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Author Name:    PETHERICK, Horace Strad Library No. 12

Title:   Repairing & Restoration of Violins. Strad Library No. 12

Publisher:    The Strad Office and D.R. Duncan / Charles Scribners' Sons, London / New York , 1922, 

Seller ID:   94998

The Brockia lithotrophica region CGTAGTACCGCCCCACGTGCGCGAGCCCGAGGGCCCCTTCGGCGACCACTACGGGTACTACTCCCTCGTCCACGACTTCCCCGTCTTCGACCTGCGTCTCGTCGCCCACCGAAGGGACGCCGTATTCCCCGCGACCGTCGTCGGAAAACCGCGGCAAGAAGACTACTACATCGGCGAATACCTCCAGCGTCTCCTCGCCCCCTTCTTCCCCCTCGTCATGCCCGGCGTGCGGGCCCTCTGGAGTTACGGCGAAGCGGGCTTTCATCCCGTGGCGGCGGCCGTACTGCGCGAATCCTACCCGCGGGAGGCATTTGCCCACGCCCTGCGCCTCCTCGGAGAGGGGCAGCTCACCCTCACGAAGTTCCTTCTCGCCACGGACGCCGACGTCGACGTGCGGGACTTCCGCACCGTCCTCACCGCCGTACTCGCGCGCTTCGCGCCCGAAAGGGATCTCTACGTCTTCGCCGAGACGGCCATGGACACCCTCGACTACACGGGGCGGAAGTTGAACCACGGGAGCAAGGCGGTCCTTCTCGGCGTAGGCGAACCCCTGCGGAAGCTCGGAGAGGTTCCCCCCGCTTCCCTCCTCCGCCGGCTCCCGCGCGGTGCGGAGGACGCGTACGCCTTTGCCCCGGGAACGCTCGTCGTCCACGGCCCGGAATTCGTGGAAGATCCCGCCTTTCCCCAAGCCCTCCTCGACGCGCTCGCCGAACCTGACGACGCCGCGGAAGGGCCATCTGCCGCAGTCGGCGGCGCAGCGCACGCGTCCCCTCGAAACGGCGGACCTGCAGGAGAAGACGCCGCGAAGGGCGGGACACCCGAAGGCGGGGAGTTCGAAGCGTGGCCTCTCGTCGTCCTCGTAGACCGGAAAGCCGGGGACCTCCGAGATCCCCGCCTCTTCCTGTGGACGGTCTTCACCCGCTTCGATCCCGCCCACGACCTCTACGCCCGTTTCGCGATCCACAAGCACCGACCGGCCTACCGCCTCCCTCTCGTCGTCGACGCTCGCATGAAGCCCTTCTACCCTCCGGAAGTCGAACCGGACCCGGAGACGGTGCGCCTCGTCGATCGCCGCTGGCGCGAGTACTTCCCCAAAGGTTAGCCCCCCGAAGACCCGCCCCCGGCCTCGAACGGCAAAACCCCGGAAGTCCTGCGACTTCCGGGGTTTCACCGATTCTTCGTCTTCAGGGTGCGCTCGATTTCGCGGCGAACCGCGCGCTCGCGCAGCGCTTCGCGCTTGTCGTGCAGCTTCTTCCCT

PETHERICK, Horace. The Repairing & Restoration of Violins. Illustrated by the Author. London : The Strad Office and D.R. Duncan / New York : Charles Scribners' Sons, 1903. First Edition. Pp (8),[1]-199,(1),i-xii(ads), frontisportrait + 2 plates. Text Illustrations. 8vo, maroon cloth, gilt lettering to front board and spine. “The Strad” Library No. XII. Contents : 1. Intro ductory. 2. Slight Accidents—Modern Restorers—"Chattering "—The Proper Sortof Glue—Its Preparation and Use. 3. Minor Repairs—Cramps and Joints—Violin Cases—Rattles and Jars—Loose Finger-Boards—Atmosphere Temperature – Old-Fa shioned Methods of Repairing – Modern Ways – A Loose Nut. 4. Injuries to the Head or Scroll—Insertion of Fresh Wood - Colouring of White Wood - Separation of Head from Pegbox and Re-joining - Stopping Material for Small Holesor Fractures - The Pegbox Cracked by Pressure. 5. Fracture of Peg-box and Shell - Chips from this Part - Filling up of Same—Restoration to Original Form, after Parts have been Lost - Worn Peg-holes, Refilling or Boring Same.6. Loosening of Junction of Graft with Peg-box, and Refixing Same--Graftin g, Different Methods of Performing this - Lengthening the Neck - Old and Modern Method—Renewal of Same—Inclination of Neck and Fingerboard with Regardto the Bridge—Height of Latter, and Reason for It. 7. Finishing the Finger board - Fixing the Nut-Size and Position of Grooves for the Strings - Filing Down the Graft - Smoothing. Colouring. and Varnishing Same. 8. Injuries that can be Repaired from the Outside - Insertion of Fresh Wood in Fracture of the Ribs - The Effects of Climate on the Glue in Violins. 9. The Glue Used by the Early Italian Makers - Insertion of Pieces of Wood for Repairing Lost Parts - Replacing Lost Rib and Repairing Interior without Opening whenPossible-Securing Loose Lower Rib to End Block - Different Methods - Treat ment of Worm-holes—Fixing on Graft on Neck. 10. Ways of Removing the Upper Table and the Neck -Cleansing the Interior - Preservation of the Original Label - Closing of Cracks in Upper Table. 11. Getting Parts Together that apparently do not Fit—The use of Benzine or Turpentine—Treatment of Warped orTwisted Lower Tables. 12. Removal of Old Superfluous Glue by Damping—Repla cing Old End Blocks by New Ones—Temporary Beams and Joists Inside for Keeping Ribs, etc., in Position while Freshly Glued. 13. Re-opening the Back to Correct the Badly Repaired Joint—A Few Words on Studs—Filling Up Spaces left by Lost Splinters—Matching Wood for Large Cracks, etc. 14. Repairing LostPortions—Margins of Sound Holes—Matching the Grain—Fixing and Finishing Of f—Replacing with Fresh Wood Large Portions of Upper Table—Lost Parts of Purfling—Restoring It with Old Stuff. 15. Repairs to Purfling (continued)—Filling up an Opening Extending to the Whole Length of the Violin—Fitting the Core—Fixing it in Position and Retaining it There—Finishing the Surface. 16.Repairing Undertaken by People in Business not connected with that of Bowe d Instruments—Rem6val of a Fixed Sound Post—Fitting a Fresh Part of Worm-Eaten Rib—Bringing Together the Loosened Joint of the Back Without Opening the Violin. 17. Insertion of Studs along the Joint Inside without Opening theViolin—Lining or Veneering a Thin Back. 18. The Bar in Olden Times—The Mod ern One—The Operation of Fitting and Fixing the Bar—Closing and Completion of the Repairs—Varnishing of the Repaired Parts having Fresh Wood. Wear to spine ends and corners, cloth rubbed, spine and margins darkened, hinges cracked, tear along one gutter, penned name, a few pencilled notes, else good. As is. 90.00


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